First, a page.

More About the Fix the Debt Crowd

Like the older brother in the back seat who soothingly says he won’t punch you anymore while reaching around to steal your sandwich, the Fix the Debt Crowd is hawking its urgent, communally minded, wares to all who are happy to have a partner from the overseer class. [Previous post.]

Windfall for the grown-ups 

by digby

Regular readers know that I’ve been dogging this bogus “Fix the Debt” group for many months. It’s long been clear that they are working on behalf of those who created the series of arbitrary deadlines called the “fiscal cliff” in order to press for cuts to entitlements.

It turns out they have another, more personal, agenda as well:

When a group of 86 large U.S. companies came out in late October in favor of fixing the debt it was seen as a rare example of corporate unity, and a wake up call on just how urgent an issue the growing federal deficit has become for business.

In a new report, the Institute for Policy Studies (IPS), a liberal Washington think tank, argues that the group, called “Fix the Debt” is basically a larger version of an earlier Washington corporate lobbying group called “Win America”, and shares its focus on getting corporate money now being held overseas back into the United States with little or no taxes taken out.

And from David Atkins, also at Hullabaloo

The Grand Lie

by David Atkins

Part of what is so frustrating about any conversation about the “deficit” is the obviousness of the lies being told. Conservatives have a decades-long strategy that they have telegraphed since the Goldwater years. It’s not complicated, and everyone in politics knows about it:

1) Claim that jobs and economic growth depend on tax cuts, especially on the wealthy. Claim that any cuts will pay for themselves. Both of these are lies, and everyone serious in public policy knows it.

2) When revenues dwindle and deficits explode as they have under every Republican President since Nixon, blame “welfare” (a lie) and “spending” (another lie.)

3) Let Democrats be the ones to take responsible measures to bring deficits back under control by sacrificing their own programs. Don’t take responsibility for “starving the beast”: let Democrats do it instead, and then blame them for it.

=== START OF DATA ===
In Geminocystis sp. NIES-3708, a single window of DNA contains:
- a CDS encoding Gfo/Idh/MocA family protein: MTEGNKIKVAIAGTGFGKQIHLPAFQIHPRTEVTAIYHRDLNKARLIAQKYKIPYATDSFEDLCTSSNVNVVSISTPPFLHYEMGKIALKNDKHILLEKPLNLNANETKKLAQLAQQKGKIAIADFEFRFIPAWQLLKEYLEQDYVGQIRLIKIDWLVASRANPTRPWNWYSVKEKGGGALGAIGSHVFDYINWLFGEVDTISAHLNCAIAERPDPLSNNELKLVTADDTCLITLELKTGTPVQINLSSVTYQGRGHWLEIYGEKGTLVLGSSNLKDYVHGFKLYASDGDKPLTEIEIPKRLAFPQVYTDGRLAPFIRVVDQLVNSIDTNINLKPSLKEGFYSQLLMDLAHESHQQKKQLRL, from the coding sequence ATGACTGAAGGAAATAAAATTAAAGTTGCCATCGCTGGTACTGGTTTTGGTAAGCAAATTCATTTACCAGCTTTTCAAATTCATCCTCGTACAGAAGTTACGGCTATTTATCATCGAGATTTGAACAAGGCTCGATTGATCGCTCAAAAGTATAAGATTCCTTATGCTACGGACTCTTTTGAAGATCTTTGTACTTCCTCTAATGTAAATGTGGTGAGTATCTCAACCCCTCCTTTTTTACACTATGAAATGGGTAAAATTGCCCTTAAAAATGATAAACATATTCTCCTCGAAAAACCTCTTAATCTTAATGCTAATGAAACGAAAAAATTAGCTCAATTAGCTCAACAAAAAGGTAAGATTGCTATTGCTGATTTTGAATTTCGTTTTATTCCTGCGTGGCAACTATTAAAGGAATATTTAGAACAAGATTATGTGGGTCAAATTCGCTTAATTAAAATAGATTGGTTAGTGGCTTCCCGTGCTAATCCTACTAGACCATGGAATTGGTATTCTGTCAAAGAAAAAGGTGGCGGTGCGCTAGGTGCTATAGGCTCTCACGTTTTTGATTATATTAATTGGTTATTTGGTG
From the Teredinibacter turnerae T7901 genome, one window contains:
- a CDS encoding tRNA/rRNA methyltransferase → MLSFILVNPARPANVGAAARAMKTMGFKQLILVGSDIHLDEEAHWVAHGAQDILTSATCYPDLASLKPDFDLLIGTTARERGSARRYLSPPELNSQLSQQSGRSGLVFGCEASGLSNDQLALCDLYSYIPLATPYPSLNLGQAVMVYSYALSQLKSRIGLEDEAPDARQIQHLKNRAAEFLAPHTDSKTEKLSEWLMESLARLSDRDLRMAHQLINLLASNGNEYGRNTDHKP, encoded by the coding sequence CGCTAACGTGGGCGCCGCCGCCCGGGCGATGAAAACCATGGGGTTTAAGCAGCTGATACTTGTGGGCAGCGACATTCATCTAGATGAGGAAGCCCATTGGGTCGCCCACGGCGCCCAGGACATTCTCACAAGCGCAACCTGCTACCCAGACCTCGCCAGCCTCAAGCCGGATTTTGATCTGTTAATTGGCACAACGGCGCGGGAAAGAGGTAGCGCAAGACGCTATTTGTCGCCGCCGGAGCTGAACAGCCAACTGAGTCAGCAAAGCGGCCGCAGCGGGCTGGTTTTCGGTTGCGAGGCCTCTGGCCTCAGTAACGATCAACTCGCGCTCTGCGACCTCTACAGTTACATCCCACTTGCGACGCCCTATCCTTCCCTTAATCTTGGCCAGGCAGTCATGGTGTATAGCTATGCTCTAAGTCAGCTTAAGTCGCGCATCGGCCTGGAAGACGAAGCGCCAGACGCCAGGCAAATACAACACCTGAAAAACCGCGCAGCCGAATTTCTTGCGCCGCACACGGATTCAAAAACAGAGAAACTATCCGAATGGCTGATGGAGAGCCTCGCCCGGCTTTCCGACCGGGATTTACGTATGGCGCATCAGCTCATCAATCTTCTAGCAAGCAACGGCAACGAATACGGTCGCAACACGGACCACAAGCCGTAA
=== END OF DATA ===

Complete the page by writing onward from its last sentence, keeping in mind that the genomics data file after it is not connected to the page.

4 When good economic times and minor tax boosts bring both the economy back to health and the deficit back in line, tell people that the government has too much money, and that they should “get more of their money back.” This is an intentional strategy to drive up the deficit, forcing more cuts later.

That strategy isn’t just politics. It amounts to direct economic sabotage–sabotage that everyone in politics and media knows is happening.

AND, it turns out that the horrific rise projected for “entitlements” may not be as solid as the DHs would have you believe.  Another from Hullabaloo:

Quick, let’s make a deal (before the deficit goes away on its own)

by digby

You know that deficit that’s killing us? The one we’re going to fix by “asking the rich to pay a little bit more” and cutting benefits for everyone else? What if the scam is even worse than we thought?

Dean Baker spills some very inconvenient beans:

[T]he big stick for the deficit hawks was their story of huge deficits in the longer term. They attributed these to the rising cost of “entitlements,” which are known to the rest of us as Social Security, Medicare, and Medicaid.

While they like to push the notion that the aging of the population threatened to impose an unbearable burden on future generations, the reality is that most of the horror story of huge deficits was driven by projections of exploding private sector health care costs. Since Medicare and Medicaid mostly pay for private sector health care, an explosion in private sector health care costs would eventually make these programs unaffordable.

As some of us have long pointed out, there are serious grounds for questioning the plausibility of projections that the health care sector would rise to 30 or 40 percent of GDP over the rest of the century. Recently a paper from the Federal Reserve Board documented this argument in considerable detail.

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